Jan 16, 2008

The Surname that Snuck In.

Those of you who know me well, probably don't know this, but I sort of have this obsessive inclination toward genealogy. I've always been interested in my family lineage, there is no hiding that. My father's parents died when he was just a child, and I used to ask my father questions about his family. Questions he rarely had answers to. My uncle did researching on that side of the family -- as a Mormon, it was uniquely his duty. My mother's side was less interesting in my mind for some reason and I never bothered to ask questions. I just assumed that it would come to me; anything is possible in the Internet age, right? But grandpa died last year, and I started to regret the distance that existed between my family members.

I started compiling a family tree on Ancestry.com. I managed through a variety of venues to begin mapping my family, with some of the details being certifiable and others being hard to confirm. I put away the family tree, having found nothing of true interest in my mind aside from the typical family begins in Europe, travels to U.S., becomes American tale. Then, for some reason, a few nights ago I picked back up the family tree. I'd hit blocks on my mom's side of the family when it came to her father. I'd traced her mother's side back to some Quakers in New York, well documented on a variety of websites devoted to Quaker history. But her father's side had me dumbstruck. On a whim, I googled one of the names I had. And there it was -- bingo!

I managed to trace her father's side all the way back to France in the 1600s to a French Secretary of State, and his neice -- a great, great, great something or other grandmother to me -- named Philadelphia DuBois, who married a Huguenot and then moved to the U.S., becoming one of the big Colonial families out in Virginia. They met up with the Claibornes and there were plantations and military service and influence. A relative of mine was quite close with Andrew Jackson as it turns out. It was fascinating. But that was the paternal side. I'd hit a block on the maternal side of my grandfather and could not find anything about this woman named Ella Weilbacher. I knew it was exceedingly German, and that was it.

So my mom contacted my Aunt, who had her daughter look in the family bible. There it was. A father's name and the mother's name -- Mary Bergman. Bergman? Yes, that's a Jewish surname. It's German-Jewish, but Jewish none the less. Jews, Jews galore. I started frantically trying to search for some relations for a Mary C. Weilbacher, nee Bergman. But could find nothing.

Now, I don't want to sound insane here. I didn't start searching simply to find a Jewish relative, but every time I sat down and found a name that was remotely "Jewish" or "Hebrew," I got excited. This is why when I discovered all the Abrahams and other Biblical names in my family, I got excited. Then I discovered they were Quakers. Go figure! But this surname, it might be my connection. My aunt is supposed to take out the bible again tonight and do some transcribing for me, so I'm hoping she can find out Mary Bergman's parents' names. Amen.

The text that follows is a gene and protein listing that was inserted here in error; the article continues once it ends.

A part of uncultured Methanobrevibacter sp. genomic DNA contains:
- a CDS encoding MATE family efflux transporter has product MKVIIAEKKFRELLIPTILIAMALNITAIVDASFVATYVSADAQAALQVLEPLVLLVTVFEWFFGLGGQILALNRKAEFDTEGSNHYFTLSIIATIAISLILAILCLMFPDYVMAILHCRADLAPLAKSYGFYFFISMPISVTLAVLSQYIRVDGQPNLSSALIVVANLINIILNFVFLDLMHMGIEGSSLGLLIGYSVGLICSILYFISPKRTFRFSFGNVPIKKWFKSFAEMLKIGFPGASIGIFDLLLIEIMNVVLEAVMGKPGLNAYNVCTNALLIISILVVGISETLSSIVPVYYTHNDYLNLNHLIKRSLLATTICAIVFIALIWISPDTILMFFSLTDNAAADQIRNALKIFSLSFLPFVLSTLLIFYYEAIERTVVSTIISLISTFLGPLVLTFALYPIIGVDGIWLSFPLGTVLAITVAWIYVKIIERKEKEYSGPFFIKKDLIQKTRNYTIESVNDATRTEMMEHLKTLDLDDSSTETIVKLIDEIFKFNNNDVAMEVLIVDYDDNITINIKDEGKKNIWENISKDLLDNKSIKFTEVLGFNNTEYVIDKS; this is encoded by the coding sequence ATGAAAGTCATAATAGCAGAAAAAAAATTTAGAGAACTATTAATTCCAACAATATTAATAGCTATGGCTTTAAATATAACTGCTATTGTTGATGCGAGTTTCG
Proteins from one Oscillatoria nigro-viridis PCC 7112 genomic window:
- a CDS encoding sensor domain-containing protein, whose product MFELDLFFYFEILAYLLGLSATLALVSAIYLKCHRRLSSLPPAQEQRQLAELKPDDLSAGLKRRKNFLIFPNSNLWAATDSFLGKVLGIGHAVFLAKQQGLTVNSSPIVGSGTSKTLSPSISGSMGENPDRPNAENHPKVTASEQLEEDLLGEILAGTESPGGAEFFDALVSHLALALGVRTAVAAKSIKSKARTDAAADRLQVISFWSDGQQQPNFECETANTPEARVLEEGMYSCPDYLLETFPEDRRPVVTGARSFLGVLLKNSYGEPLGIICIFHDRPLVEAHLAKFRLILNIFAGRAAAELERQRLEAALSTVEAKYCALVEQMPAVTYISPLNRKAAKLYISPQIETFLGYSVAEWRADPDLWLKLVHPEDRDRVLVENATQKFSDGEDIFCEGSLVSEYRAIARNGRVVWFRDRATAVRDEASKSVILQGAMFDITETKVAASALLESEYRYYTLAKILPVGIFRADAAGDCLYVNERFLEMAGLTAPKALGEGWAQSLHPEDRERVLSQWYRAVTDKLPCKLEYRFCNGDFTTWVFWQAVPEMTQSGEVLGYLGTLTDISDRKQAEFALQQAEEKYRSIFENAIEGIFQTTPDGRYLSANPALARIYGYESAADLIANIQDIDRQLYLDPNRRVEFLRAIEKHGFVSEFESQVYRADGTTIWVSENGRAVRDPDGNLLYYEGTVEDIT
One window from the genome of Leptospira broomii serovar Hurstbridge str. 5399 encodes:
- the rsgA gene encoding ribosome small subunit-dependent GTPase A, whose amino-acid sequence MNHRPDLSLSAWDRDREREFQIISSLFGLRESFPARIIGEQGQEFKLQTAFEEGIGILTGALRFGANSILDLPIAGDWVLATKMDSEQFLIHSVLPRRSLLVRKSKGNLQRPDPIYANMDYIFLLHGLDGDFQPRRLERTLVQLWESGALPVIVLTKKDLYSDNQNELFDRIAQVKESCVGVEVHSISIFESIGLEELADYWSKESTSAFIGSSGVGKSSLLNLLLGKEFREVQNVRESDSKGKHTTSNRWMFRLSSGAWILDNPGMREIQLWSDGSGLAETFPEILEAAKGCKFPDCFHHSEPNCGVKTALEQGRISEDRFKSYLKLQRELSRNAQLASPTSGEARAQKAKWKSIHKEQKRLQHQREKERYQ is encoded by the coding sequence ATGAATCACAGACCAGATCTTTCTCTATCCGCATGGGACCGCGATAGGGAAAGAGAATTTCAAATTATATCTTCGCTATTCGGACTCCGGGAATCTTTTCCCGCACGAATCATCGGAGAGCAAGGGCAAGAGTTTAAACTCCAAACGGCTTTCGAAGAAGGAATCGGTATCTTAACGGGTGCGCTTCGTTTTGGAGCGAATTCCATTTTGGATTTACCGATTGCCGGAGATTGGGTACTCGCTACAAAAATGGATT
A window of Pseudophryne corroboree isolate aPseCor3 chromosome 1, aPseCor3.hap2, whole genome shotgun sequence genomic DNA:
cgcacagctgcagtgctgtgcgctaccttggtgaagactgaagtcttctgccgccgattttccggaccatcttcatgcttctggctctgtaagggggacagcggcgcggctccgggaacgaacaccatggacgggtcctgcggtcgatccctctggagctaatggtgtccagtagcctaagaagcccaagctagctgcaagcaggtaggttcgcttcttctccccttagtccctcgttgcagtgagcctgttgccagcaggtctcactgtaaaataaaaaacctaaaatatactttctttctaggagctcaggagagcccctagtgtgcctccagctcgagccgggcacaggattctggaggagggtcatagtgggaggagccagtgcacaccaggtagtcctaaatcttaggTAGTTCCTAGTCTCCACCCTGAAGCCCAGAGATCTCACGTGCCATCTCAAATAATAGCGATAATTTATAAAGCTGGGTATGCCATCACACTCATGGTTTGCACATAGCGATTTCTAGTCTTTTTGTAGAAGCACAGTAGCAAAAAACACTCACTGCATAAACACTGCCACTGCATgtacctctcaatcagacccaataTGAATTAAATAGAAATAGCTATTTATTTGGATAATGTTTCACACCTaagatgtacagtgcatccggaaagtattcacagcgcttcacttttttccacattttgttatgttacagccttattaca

I don't NEED the connection. I know this. You know this. We know this. But still, wouldn't that be absolutely funny?

Anyhow, back to watching Jewish Americans on PBS, which is pretty stellar. I love Mandy Patinkin, and he's ALL OVER this special.

Shalom, friends, and be well.

4 comments:

Schvach said...

Keep digging lady, you'll find the connection. And don't worry about it, you have a Jewish neshamah, that's obvious. Ever since I saw the movie version of Leon Uris' Exodus I've been intrigued with Jewish genealogy. In that flick, the bigoted Col.Caldwell refers to his commanding officer by saying, 'If you give a good shake to his family tree you'll find a Jew up there'. Not a very nice comment by Caldwell, but I viewed it as encouraging. BTW, my father and his family are German; my mother and her family are Austrian, and in all our genealogical searches, we haven't found any non-Jews. Given the history of Jews in the German speaking lands, and our history of religious conversion, I'm sure that your search will land the wanted enchilada. And not to worry, where Judaism is concerned, you're legit.

Saralein said...

Well, worse comes to worse, you can just convince yourself that at least one person was a crypto-Jew. I'm sure that's not really satisfactory... oh well.

greerzell said...

Chaviva:
So you had a Bergman on your side. My maiden name was Bergman. We have Germans all the way back to the 1700's here in America. I was always curious as to whether or not we have Jewish blood. I sincerely hope so. My father when he was young and not bald had black curly hair and I always said, I think we must have Jewish blood. So you think this may be so?

chaviva said...

Hey there! Well, one source says that the Hebrew Barukh often turned into Berg or Bergman. And it can also be found on the list here: http://en.wiktionary.org/wiki/Appendix:Jewish_surnames

So ... from what I can tell, it definitely IS a Jewish surname. But it's a pretty generic Eastern European surname, so that's where the difficulty arises.

My Bergmans were back in the motherland, and I've hit a dead end, so I can't find out whether the Bergman I've discovered perhaps had parents with additional Jewish surnames or not. Someday I'll make it back to the old country and search the archives ...

:)

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